About two hours from the fast-paced, traffic-packed, death-defying streets of Ho Chi Minh City is one of the largest Cao Dai temples in Vietnam. The vividly decorated place of worship, often called Cao Dai Temple, Great Temple or Holy See, is generally visited by tourists as part of a day trip from Ho Chi Minh City. In fact, I stopped at the temple as part of a Cu Chi tunnels tour. And, visiting Cao Dai Temple happened to be the highlight of the day!
Upon arriving at the complex, we drove through vibrantly painted gates and passed by a large outdoor shrine. My eyes were drawn to the bright colours and the impressive details, all of which were outshone by the Cao Dai Temple’s exterior.
I’d been to many religious monuments before visiting Cao Dai Temple, and I can say that I’ve never felt such joy by simply looking at a temple’s exterior appearance. Superficial, I know. But the temple really does extend a colourful and joyous welcome.
Every structural element was crafted and decorated with such precision that examining the architecture and interior design was an experience in itself. The exterior is decorated busily with bright hues, intricate carvings and religious symbols and murals.
The exterior was matched by the inside, with its interior walls and columns adorned with vibrantly painted carvings, symbols and complex patterns. The ceiling was designed to look like the blue sky outside (with a few extra heavenly, white clouds added by the artists).
Another experience, that we arrived just in time to see, was a prayer ceremony. At Cao Dai Temple, there are four daily ceremonies, which take place every six hours beginning at 5.30am. All visitors are welcome to watch the ceremonies from a balcony that overlooks the prayer and rituals taking place below.
The temple comes alive as worshippers gather for each ceremony. Dressed in all white flowing robes, worshippers enter the temple in an orderly precession before they kneel in organised rows. There were others were dressed in coloured robes and distinctive hats to identify them as religious leaders of the temple.
As the ceremony precedes, instrumental melodies, prayers and song fill the temple’s vibrant interior, while loud gongs ring out in echoes.
The Cao Dai Temple is a place of worship for those who follow Caodaism. Founded in Vietnam, the religion is a modern movement that was officially established in the 1920’s. From what I understand, Caodaism is a blend of traditional religious or spiritual beliefs, values and teachings founded in Confucianism, Taoism and Buddhism, among others.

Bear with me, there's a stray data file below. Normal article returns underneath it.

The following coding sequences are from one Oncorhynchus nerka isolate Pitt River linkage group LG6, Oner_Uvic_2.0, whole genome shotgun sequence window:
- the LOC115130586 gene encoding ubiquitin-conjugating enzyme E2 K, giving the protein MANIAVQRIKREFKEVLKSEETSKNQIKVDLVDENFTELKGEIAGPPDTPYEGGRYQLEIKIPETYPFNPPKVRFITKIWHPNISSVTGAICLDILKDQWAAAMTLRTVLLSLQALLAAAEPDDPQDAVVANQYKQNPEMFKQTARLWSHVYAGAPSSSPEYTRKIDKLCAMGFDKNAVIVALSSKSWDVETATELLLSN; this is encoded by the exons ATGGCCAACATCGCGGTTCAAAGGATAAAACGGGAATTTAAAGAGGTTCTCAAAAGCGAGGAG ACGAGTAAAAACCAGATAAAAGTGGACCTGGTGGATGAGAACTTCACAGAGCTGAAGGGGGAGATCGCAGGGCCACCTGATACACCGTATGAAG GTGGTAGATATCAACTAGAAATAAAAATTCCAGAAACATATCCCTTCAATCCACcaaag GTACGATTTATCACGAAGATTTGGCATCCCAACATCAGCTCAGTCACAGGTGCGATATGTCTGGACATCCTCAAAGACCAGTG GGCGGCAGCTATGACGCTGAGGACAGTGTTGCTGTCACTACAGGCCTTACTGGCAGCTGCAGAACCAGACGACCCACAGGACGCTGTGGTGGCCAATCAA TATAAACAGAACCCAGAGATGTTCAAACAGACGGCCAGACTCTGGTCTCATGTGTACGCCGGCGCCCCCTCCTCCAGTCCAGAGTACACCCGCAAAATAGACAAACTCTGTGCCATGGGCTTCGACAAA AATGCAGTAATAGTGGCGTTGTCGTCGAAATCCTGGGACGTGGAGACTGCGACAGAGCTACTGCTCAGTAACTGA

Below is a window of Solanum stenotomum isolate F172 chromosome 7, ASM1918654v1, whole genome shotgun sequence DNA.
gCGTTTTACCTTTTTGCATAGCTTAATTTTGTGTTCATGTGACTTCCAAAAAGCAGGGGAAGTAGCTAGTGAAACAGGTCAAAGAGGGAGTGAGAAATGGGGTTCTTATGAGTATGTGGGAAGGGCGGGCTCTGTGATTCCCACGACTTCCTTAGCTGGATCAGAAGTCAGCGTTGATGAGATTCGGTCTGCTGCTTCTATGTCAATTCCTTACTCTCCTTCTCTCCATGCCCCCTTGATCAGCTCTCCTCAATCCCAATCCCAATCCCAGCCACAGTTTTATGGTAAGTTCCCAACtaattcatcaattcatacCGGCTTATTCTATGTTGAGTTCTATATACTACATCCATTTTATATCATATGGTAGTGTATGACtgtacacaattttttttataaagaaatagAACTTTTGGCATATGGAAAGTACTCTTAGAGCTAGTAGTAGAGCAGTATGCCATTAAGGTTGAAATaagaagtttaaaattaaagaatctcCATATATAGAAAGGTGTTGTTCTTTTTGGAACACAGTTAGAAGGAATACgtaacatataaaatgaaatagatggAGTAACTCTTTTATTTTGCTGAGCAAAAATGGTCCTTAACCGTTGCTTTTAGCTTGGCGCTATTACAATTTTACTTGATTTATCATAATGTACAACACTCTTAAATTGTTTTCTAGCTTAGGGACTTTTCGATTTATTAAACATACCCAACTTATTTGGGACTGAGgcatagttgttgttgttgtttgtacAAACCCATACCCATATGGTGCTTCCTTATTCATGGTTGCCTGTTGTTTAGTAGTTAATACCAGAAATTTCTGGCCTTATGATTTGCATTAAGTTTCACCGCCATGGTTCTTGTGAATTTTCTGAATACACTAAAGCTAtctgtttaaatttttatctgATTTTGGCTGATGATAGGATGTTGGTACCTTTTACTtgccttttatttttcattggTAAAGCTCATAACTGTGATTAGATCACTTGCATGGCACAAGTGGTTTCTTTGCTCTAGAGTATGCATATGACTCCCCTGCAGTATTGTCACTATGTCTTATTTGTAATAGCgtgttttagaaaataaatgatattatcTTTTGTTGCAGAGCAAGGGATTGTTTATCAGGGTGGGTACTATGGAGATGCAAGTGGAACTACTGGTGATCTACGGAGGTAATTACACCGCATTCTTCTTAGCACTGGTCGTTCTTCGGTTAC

One of the most prominent symbols of the Cao Dai religion is the Divine Eye. You will see this symbol, an eye in a triangle, painted many times on the interior and exterior walls at Cao Dai Temple.
Important information about Cao Dai Temple:
Cao Dai Temple is approximately 2 hours from Ho Chi Minh City. Many people visit the temple as part of a day tour to the Cu Chi Tunnels.
During the ceremony, no person is allowed to walk in front of the temple. Cars should not drive through the gates directly in front of the temple’s entrance.
Times to experience the prayer ceremony are 5:30, 11:30, 17:30 and 23:30.
How to dress
Visitors are expected to dress respectfully when visiting the temple and should wear clothing that covers the shoulders and knees (both pants and skirts are acceptable). Visitors should remove their footwear before entering the temple, and shoes are to be left outside.
Visitors are welcome to take photos of the temple and the ceremony proceedings as long as it is done discreetly and respectfully.
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Hello, thanks for the heads-up! Is it the whole site or individual parts of this post that look disorientated?